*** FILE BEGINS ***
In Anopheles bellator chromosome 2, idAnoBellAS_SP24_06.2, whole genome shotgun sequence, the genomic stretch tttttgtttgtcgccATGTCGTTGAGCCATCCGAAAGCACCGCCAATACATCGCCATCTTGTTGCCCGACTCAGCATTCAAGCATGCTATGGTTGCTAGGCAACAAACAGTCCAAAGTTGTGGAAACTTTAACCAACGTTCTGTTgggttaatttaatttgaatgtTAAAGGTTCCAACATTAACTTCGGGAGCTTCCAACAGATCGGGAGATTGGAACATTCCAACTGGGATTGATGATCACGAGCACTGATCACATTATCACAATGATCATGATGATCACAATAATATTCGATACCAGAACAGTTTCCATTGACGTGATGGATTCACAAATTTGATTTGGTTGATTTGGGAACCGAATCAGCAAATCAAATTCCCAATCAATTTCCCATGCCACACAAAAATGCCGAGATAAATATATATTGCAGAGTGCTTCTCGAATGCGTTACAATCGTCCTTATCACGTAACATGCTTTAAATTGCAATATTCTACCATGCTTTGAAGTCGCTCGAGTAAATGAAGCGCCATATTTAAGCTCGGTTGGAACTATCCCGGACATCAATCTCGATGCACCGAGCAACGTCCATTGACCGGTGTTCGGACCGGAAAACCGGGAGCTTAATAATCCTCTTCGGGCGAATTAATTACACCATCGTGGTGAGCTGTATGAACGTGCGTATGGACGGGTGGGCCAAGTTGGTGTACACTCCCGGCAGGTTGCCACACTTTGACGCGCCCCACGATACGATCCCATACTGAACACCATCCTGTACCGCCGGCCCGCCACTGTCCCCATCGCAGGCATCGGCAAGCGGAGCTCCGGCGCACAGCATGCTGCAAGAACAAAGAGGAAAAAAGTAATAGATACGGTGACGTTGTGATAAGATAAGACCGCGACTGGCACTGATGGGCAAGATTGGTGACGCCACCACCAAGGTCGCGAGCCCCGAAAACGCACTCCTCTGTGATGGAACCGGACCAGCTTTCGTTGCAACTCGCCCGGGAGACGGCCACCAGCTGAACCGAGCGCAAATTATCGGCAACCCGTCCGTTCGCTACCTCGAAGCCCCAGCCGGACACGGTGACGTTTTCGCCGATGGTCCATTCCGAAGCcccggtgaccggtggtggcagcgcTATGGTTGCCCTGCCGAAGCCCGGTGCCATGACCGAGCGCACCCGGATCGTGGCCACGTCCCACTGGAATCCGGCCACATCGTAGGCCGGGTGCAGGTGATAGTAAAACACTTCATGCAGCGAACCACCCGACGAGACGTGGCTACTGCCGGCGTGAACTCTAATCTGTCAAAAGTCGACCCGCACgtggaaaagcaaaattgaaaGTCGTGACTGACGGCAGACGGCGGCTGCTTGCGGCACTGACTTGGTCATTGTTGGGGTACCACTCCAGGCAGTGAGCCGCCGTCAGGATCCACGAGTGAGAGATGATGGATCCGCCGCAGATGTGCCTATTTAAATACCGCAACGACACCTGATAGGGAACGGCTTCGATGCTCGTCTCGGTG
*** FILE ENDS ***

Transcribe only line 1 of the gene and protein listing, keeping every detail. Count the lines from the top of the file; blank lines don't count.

In Anopheles bellator chromosome 2, idAnoBellAS_SP24_06.2, whole genome shotgun sequence, the genomic stretch tttttgtttgtcgccATGTCGTTGAGCCATCCGAAAGCACCGCCAATACATCGCCATCTTGTTGCCCGACTCAGCATTCAAGCATGCTATGGTTGCTAGGCAACAAACAGTCCAAAGTTGTGGAAACTTTAACCAACGTTCTGTTgggttaatttaatttgaatgtTAAAGGTTCCAACATTAACTTCGGGAGCTTCCAACAGATCGGGAGATTGGAACATTCCAACTGGGATTGATGATCACGAGCACTGATCACATTATCACAATGATCATGATGATCACAATAATATTCGATACCAGAACAGTTTCCATTGACGTGATGGATTCACAAATTTGATTTGGTTGATTTGGGAACCGAATCAGCAAATCAAATTCCCAATCAATTTCCCATGCCACACAAAAATGCCGAGATAAATATATATTGCAGAGTGCTTCTCGAATGCGTTACAATCGTCCTTATCACGTAACATGCTTTAAATTGCAATATTCTACCATGCTTTGAAGTCGCTCGAGTAAATGAAGCGCCATATTTAAGCTCGGTTGGAACTATCCCGGACATCAATCTCGATGCACCGAGCAACGTCCATTGACCGGTGTTCGGACCGGAAAACCGGGAGCTTAATAATCCTCTTCGGGCGAATTAATTACACCATCGTGGTGAGCTGTATGAACGTGCGTATGGACGGGTGGGCCAAGTTGGTGTACACTCCCGGCAGGTTGCCACACTTTGACGCGCCCCACGATACGATCCCATACTGAACACCATCCTGTACCGCCGGCCCGCCACTGTCCCCATCGCAGGCATCGGCAAGCGGAGCTCCGGCGCACAGCATGCTGCAAGAACAAAGAGGAAAAAAGTAATAGATACGGTGACGTTGTGATAAGATAAGACCGCGACTGGCACTGATGGGCAAGATTGGTGACGCCACCACCAAGGTCGCGAGCCCCGAAAACGCACTCCTCTGTGATGGAACCGGACCAGCTTTCGTTGCAACTCGCCCGGGAGACGGCCACCAGCTGAACCGAGCGCAAATTATCGGCAACCCGTCCGTTCGCTACCTCGAAGCCCCAGCCGGACACGGTGACGTTTTCGCCGATGGTCCATTCCGAAGCcccggtgaccggtggtggcagcgcTATGGTTGCCCTGCCGAAGCCCGGTGCCATGACCGAGCGCACCCGGATCGTGGCCACGTCCCACTGGAATCCGGCCACATCGTAGGCCGGGTGCAGGTGATAGTAAAACACTTCATGCAGCGAACCACCCGACGAGACGTGGCTACTGCCGGCGTGAACTCTAATCTGTCAAAAGTCGACCCGCACgtggaaaagcaaaattgaaaGTCGTGACTGACGGCAGACGGCGGCTGCTTGCGGCACTGACTTGGTCATTGTTGGGGTACCACTCCAGGCAGTGAGCCGCCGTCAGGATCCACGAGTGAGAGATGATGGATCCGCCGCAGATGTGCCTATTTAAATACCGCAACGACACCTGATAGGGAACGGCTTCGATGCTCGTCTCGGTG